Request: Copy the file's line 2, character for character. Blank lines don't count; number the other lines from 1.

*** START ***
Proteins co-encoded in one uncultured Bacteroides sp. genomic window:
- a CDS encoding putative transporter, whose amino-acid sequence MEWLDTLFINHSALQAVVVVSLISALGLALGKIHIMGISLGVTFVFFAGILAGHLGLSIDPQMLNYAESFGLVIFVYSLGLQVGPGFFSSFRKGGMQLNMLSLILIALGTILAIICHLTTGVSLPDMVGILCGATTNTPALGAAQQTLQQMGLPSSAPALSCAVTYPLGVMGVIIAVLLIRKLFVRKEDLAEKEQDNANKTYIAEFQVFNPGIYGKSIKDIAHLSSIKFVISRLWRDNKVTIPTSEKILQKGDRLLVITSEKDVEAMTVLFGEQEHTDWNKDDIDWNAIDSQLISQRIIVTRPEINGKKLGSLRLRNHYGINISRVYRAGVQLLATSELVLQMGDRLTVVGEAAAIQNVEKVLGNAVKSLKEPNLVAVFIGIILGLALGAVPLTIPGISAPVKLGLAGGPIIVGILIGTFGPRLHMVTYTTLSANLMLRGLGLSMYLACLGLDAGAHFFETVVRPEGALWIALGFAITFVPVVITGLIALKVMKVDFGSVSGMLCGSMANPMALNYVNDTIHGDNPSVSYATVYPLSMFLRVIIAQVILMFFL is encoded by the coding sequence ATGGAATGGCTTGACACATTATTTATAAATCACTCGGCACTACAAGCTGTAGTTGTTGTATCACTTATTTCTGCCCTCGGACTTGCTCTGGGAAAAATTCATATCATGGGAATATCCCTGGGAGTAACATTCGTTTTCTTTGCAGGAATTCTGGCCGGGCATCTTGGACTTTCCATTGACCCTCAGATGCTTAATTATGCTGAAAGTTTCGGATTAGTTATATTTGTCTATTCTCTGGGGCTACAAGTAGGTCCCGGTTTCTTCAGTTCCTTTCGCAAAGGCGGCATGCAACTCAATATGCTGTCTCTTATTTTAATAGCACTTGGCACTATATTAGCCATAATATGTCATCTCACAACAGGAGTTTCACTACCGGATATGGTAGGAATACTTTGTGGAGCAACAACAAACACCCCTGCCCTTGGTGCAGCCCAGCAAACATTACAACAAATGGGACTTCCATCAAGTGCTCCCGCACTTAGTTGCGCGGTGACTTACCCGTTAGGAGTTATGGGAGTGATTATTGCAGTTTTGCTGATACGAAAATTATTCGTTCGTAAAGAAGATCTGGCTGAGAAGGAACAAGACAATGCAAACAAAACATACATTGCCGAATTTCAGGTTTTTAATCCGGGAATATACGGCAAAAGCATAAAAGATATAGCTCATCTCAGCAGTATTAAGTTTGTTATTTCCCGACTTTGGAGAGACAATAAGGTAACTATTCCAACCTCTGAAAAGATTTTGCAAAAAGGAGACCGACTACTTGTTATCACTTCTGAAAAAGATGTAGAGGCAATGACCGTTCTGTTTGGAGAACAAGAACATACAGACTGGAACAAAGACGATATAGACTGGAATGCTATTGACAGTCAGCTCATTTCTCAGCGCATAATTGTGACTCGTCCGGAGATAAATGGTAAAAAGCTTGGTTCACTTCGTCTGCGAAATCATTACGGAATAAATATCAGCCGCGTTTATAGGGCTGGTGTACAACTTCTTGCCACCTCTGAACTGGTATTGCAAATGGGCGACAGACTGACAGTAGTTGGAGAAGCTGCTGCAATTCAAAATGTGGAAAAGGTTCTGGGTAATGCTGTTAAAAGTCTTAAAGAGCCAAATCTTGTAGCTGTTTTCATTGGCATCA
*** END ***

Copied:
- a CDS encoding putative transporter, whose amino-acid sequence MEWLDTLFINHSALQAVVVVSLISALGLALGKIHIMGISLGVTFVFFAGILAGHLGLSIDPQMLNYAESFGLVIFVYSLGLQVGPGFFSSFRKGGMQLNMLSLILIALGTILAIICHLTTGVSLPDMVGILCGATTNTPALGAAQQTLQQMGLPSSAPALSCAVTYPLGVMGVIIAVLLIRKLFVRKEDLAEKEQDNANKTYIAEFQVFNPGIYGKSIKDIAHLSSIKFVISRLWRDNKVTIPTSEKILQKGDRLLVITSEKDVEAMTVLFGEQEHTDWNKDDIDWNAIDSQLISQRIIVTRPEINGKKLGSLRLRNHYGINISRVYRAGVQLLATSELVLQMGDRLTVVGEAAAIQNVEKVLGNAVKSLKEPNLVAVFIGIILGLALGAVPLTIPGISAPVKLGLAGGPIIVGILIGTFGPRLHMVTYTTLSANLMLRGLGLSMYLACLGLDAGAHFFETVVRPEGALWIALGFAITFVPVVITGLIALKVMKVDFGSVSGMLCGSMANPMALNYVNDTIHGDNPSVSYATVYPLSMFLRVIIAQVILMFFL is encoded by the coding sequence ATGGAATGGCTTGACACATTATTTATAAATCACTCGGCACTACAAGCTGTAGTTGTTGTATCACTTATTTCTGCCCTCGGACTTGCTCTGGGAAAAATTCATATCATGGGAATATCCCTGGGAGTAACATTCGTTTTCTTTGCAGGAATTCTGGCCGGGCATCTTGGACTTTCCATTGACCCTCAGATGCTTAATTATGCTGAAAGTTTCGGATTAGTTATATTTGTCTATTCTCTGGGGCTACAAGTAGGTCCCGGTTTCTTCAGTTCCTTTCGCAAAGGCGGCATGCAACTCAATATGCTGTCTCTTATTTTAATAGCACTTGGCACTATATTAGCCATAATATGTCATCTCACAACAGGAGTTTCACTACCGGATATGGTAGGAATACTTTGTGGAGCAACAACAAACACCCCTGCCCTTGGTGCAGCCCAGCAAACATTACAACAAATGGGACTTCCATCAAGTGCTCCCGCACTTAGTTGCGCGGTGACTTACCCGTTAGGAGTTATGGGAGTGATTATTGCAGTTTTGCTGATACGAAAATTATTCGTTCGTAAAGAAGATCTGGCTGAGAAGGAACAAGACAATGCAAACAAAACATACATTGCCGAATTTCAGGTTTTTAATCCGGGAATATACGGCAAAAGCATAAAAGATATAGCTCATCTCAGCAGTATTAAGTTTGTTATTTCCCGACTTTGGAGAGACAATAAGGTAACTATTCCAACCTCTGAAAAGATTTTGCAAAAAGGAGACCGACTACTTGTTATCACTTCTGAAAAAGATGTAGAGGCAATGACCGTTCTGTTTGGAGAACAAGAACATACAGACTGGAACAAAGACGATATAGACTGGAATGCTATTGACAGTCAGCTCATTTCTCAGCGCATAATTGTGACTCGTCCGGAGATAAATGGTAAAAAGCTTGGTTCACTTCGTCTGCGAAATCATTACGGAATAAATATCAGCCGCGTTTATAGGGCTGGTGTACAACTTCTTGCCACCTCTGAACTGGTATTGCAAATGGGCGACAGACTGACAGTAGTTGGAGAAGCTGCTGCAATTCAAAATGTGGAAAAGGTTCTGGGTAATGCTGTTAAAAGTCTTAAAGAGCCAAATCTTGTAGCTGTTTTCATTGGCATCA